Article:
By J. PATRICK PEPPER
DEARBORN — Dearborn Village Partners Limited Liability Co. principal Hakim Fakhoury has a new proposal for a west downtown development on city-owned land, the Times-Herald has learned.
The Dearborn native said last week in an e-mail exchange that the proposal was submitted to the city in February, before the latter agreed to extend a preferred developer’s agreement. The agreement gives DVP exclusive development rights for the parking lot on Garrison between Howard and Military.
A rough project outline compiled by Fakhoury’s potential partner in the enterprise, developer Jeff Helminski of Moravian Companies, calls for a four-story, 160-unit complex comprising residential and commercial components with an estimated development cost of $31 million.
The facility would include 16 studios, 16 three-bedroom units, 48 two-bedroom units and 80 one-bedroom units. Based on an assumption of 1.75 people per unit, the proposal projects 280 new residents to the area.
In addition to the residential element, the building would include about 25,000 square feet of ground floor retail space. Abutting the building on the east and west sides would be two-story parking garages with a combined total of 384 spaces.
A conference call between the city and the developers is scheduled tentatively for later this month, according to e-mails exchanged between Fakhoury and city officials. Fakhoury did not respond to a request for a telephone interview for this story before press time.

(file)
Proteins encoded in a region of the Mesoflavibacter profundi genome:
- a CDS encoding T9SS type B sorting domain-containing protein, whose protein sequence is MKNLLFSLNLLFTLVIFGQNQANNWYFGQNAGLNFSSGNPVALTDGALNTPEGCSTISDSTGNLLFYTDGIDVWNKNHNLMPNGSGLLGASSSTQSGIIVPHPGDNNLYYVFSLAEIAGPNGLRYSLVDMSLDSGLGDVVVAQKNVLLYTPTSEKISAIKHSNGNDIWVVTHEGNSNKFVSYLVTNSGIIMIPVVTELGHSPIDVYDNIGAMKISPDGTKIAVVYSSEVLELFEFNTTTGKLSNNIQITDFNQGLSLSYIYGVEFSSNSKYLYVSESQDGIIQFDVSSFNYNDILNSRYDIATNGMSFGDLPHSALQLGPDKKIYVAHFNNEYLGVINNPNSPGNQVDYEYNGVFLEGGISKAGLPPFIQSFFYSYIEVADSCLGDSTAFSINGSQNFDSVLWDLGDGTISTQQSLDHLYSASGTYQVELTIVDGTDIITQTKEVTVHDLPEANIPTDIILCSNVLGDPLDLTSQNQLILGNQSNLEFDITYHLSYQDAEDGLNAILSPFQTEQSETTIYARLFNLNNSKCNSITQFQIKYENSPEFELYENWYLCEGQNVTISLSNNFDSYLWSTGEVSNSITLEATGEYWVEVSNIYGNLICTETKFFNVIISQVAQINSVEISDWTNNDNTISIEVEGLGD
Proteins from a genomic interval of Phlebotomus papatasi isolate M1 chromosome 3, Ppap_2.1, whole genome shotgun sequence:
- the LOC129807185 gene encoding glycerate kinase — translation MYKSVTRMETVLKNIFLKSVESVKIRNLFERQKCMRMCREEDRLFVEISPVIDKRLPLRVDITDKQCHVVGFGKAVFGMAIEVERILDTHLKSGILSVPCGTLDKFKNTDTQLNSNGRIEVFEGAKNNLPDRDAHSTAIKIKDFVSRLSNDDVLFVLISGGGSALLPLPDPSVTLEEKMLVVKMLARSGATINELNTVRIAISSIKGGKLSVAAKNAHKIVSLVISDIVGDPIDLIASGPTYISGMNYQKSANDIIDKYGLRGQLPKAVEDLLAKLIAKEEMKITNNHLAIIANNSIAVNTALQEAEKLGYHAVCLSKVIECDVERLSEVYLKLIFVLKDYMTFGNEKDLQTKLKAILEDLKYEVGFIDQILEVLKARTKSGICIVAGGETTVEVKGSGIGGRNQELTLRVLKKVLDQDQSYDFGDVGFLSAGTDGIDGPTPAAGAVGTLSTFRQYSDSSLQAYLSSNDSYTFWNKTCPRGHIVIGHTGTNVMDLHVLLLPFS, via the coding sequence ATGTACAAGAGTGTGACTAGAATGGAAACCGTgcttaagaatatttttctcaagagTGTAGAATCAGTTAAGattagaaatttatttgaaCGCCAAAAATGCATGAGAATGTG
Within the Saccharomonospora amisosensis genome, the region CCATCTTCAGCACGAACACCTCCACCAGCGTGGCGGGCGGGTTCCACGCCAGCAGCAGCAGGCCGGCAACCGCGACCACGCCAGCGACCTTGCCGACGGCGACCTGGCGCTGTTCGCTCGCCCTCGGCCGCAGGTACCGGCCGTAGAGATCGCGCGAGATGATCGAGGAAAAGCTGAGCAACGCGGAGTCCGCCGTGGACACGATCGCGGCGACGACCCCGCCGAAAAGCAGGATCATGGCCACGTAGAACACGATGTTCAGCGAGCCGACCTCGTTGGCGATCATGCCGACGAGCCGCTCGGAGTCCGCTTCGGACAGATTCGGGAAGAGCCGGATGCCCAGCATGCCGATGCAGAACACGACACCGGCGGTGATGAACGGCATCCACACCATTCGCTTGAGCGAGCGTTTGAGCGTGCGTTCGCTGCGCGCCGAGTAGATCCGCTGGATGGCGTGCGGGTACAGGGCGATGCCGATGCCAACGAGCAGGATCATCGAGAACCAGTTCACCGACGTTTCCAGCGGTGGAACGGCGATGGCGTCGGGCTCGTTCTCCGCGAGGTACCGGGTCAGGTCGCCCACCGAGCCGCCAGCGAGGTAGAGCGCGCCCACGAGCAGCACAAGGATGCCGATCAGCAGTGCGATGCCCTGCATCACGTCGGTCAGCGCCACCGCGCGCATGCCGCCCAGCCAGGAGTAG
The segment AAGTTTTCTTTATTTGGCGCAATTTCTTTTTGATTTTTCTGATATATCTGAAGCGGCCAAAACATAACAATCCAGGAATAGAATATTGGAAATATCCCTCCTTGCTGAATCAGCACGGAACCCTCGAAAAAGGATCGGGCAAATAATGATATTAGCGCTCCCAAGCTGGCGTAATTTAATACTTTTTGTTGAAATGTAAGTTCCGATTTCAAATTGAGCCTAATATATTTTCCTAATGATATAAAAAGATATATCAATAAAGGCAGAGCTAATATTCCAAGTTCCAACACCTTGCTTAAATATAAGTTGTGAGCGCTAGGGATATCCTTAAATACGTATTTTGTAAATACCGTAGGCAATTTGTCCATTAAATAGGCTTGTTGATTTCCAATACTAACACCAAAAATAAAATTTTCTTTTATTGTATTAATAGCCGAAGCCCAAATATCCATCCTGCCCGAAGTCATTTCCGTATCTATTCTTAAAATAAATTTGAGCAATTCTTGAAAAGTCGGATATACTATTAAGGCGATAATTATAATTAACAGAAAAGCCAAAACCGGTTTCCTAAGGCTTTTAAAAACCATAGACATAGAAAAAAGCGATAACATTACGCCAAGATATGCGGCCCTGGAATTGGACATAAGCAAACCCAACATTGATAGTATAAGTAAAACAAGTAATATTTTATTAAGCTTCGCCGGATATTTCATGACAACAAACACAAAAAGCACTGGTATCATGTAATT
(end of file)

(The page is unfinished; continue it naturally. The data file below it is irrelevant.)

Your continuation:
In related news, city officials agreed to halt demolition proceedings on three Michigan Avenue buildings owned by Fakhoury. The former Giuliano’s restaurant, Brother’s Tuxedo and Bally’s Vic Tanny – all of which are on the same block or across the street from the proposed DVP project – have been vacant for years, and the city has been trying to get them torn down for nearly as long.
The reprieve was granted conditional to some aesthetic work being conducted on the buildings, including power washing, construction material cleanup and covering the windows with opaque film. Also, the city required that Fakhoury remove “The Dream is Over – For Sale” signs that he posted in several of his properties back in March.
The signs were a public proclamation of his frustration with city officials, he said at the time.